Poverty problems in the frame
Location filming has opened Zhao Tao's eyes to the problems plaguing the mainland, writes Clarence Tsui
These days, Zhao Tao moves in glamorous circles. Now a regular on the international film festival circuit with starring roles in films such as Platform, Unknown Pleasures and Still Life, she has graced gala premieres at Venice, Cannes and Berlin. Before winning the best actress title at last year's David di Donatello Awards - the Italian equivalent of the Oscars - for her sterling turn in Andre Segre's Shun Li and the Poet, she was received by Italian President Giorgio Napolitano at the Quirinal Palace in Rome.
But Zhao says it's not the jet-setting lifestyle or the glitz which have made a lasting impression on her. Sitting in a hotel lounge overlooking Victoria Harbour during a recent Hong Kong visit to attend a screening of Shun Li at the Cine Italiano! film festival, the 35-year-old says her most vivid memories are of journeys across the rural hinterlands on the mainland, as she and her husband, director Jia Zhangke, produced their films.
"I remember making Unknown Pleasures in 2002 near Datong [in Shanxi province], and we stopped at this place squeezed between a mountain and a dry riverbed," says Zhao. "There's this highway of sorts and it's covered with coal ash. Next to the road stand some shacks built with flimsy wooden planks and discarded electricity poles. While we were standing there, people came out of them, crossed the road and tried to get water from the riverbed. I was shocked - it's 2002 and there were people who still couldn't live in proper, basic housing?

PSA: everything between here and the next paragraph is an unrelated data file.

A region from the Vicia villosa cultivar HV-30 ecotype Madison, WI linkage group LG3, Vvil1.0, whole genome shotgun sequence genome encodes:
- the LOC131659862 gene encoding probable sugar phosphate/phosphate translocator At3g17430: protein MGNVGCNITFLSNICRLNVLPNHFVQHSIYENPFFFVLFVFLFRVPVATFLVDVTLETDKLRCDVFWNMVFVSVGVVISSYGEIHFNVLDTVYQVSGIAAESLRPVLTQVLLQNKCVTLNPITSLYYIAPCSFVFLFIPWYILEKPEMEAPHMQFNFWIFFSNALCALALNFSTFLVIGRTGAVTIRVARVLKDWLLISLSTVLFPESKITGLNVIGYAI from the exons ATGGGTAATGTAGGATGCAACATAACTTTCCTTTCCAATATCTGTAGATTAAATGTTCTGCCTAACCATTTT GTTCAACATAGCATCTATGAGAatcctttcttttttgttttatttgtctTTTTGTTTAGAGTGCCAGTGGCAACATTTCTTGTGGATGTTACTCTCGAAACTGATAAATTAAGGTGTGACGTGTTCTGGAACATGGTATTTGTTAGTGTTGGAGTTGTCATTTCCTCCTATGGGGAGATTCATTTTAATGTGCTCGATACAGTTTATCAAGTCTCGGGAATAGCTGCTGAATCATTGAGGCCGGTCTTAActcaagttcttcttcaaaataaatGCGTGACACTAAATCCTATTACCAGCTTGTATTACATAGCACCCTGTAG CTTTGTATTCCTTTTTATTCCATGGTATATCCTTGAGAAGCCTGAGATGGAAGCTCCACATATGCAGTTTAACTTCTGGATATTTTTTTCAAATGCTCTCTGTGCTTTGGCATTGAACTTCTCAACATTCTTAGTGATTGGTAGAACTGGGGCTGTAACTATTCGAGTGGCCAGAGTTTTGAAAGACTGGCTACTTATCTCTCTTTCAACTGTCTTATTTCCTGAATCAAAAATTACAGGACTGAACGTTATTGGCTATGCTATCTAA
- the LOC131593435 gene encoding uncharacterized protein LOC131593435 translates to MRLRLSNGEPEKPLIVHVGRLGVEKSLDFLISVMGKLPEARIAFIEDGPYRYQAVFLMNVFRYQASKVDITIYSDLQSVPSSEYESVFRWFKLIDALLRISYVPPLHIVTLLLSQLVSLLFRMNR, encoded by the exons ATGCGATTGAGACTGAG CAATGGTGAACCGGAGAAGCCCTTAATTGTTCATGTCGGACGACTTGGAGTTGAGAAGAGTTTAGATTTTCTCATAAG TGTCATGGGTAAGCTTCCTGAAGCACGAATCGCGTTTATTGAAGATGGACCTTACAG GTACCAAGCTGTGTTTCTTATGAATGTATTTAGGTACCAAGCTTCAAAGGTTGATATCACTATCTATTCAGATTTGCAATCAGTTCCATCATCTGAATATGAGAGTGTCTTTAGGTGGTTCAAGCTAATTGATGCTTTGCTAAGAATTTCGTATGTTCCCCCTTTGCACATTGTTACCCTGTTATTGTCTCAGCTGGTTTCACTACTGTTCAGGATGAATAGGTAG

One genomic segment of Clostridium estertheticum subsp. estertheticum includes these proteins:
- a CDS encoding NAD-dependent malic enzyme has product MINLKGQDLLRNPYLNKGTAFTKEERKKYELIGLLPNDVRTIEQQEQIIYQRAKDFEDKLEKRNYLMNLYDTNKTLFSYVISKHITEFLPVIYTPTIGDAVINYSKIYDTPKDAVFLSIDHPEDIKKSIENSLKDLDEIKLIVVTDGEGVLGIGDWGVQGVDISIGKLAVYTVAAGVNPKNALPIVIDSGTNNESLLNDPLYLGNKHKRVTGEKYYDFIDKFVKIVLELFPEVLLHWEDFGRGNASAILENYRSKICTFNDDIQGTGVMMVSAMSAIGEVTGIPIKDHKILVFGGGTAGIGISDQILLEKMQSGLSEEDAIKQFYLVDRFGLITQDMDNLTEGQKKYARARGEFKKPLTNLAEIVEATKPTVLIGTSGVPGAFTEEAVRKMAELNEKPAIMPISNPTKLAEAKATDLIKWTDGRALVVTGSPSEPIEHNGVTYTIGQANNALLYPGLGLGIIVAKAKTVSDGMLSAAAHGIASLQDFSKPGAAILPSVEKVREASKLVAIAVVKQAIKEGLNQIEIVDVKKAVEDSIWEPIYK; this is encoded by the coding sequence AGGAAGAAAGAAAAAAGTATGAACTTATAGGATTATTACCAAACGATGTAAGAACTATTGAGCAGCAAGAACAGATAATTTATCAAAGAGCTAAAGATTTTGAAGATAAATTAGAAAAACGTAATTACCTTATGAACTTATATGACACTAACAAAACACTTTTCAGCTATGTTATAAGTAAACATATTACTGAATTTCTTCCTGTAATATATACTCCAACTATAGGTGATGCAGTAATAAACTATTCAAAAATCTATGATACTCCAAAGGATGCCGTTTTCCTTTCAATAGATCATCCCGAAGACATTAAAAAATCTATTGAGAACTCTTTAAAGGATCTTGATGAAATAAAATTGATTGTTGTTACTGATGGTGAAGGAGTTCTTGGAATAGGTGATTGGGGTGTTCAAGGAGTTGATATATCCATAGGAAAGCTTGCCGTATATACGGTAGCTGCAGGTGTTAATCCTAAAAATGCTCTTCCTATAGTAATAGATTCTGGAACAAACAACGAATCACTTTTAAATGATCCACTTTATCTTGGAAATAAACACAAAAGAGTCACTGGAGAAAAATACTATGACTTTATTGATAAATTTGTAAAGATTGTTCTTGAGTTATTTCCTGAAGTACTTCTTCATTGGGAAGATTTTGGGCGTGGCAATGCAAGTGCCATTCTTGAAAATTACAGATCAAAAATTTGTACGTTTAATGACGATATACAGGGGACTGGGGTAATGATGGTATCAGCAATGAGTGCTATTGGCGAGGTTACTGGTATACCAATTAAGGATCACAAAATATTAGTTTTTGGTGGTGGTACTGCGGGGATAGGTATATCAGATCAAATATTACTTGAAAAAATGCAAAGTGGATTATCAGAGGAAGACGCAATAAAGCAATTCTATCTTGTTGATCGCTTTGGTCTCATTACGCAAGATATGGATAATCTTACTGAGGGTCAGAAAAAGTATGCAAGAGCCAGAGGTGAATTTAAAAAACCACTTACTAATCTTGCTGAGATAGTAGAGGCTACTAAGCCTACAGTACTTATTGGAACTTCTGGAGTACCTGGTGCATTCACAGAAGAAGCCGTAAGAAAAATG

"If I wasn't making a film, I wouldn't be able to witness the impoverished circumstances some people are still living in. I'm like mostly everyone else: I haven't been extremely rich or extremely poor, leading a very ordinary life. And I thought everybody would be like me but that's not the case."
It's perhaps fitting that the interview is taking place on the 116th floor of the International Commerce Centre: the way she surveys the bustling city below - "It's so … beautiful!" she exclaims - is reminiscent of her screen roles as the oracle of social changes unfolding on the mainland.
In Platform (2000), she plays a young woman whose life embodies the effects of the economic reforms sweeping across the country from the late 1970s to the 1990s. In Still Life (2006), her character, trying to track down her vanished husband, witnesses the fallout from China's self-proclaimed strides towards modernity as she visits a town soon to be submerged as part of the Three Gorges Dam project.
In the docu-drama 24 City (2008), she tells of how different generations adapt to a commodity-driven, capitalist socialist system. And in I Wish I Knew (2010), she drifts wordlessly through modern-day Shanghai, a spirit taking in tales about the city recounted by residents of the metropolis.
Zhao says she has largely been motivated by an urge to "understand the truth" during her 12-year acting career - and it has certainly been useful for her on Shun Li and the Poet, her first foray beyond the mainland. She plays a Chinese immigrant assigned to work in a bar in Chioggia, a small town in northeastern Italy. As she toils away in the hope of repaying the debt she incurred from her westward voyage - and earning enough to bring her son to Italy as well - she befriends an elderly fisherman, Bepi (played by Rade Serbedzija), who was himself once a foreigner when he fled Yugoslavia to start anew. What follows is a story of two kindred spirits bonding over their similar experiences, as Bepi helps Shun Li get over her homesickness.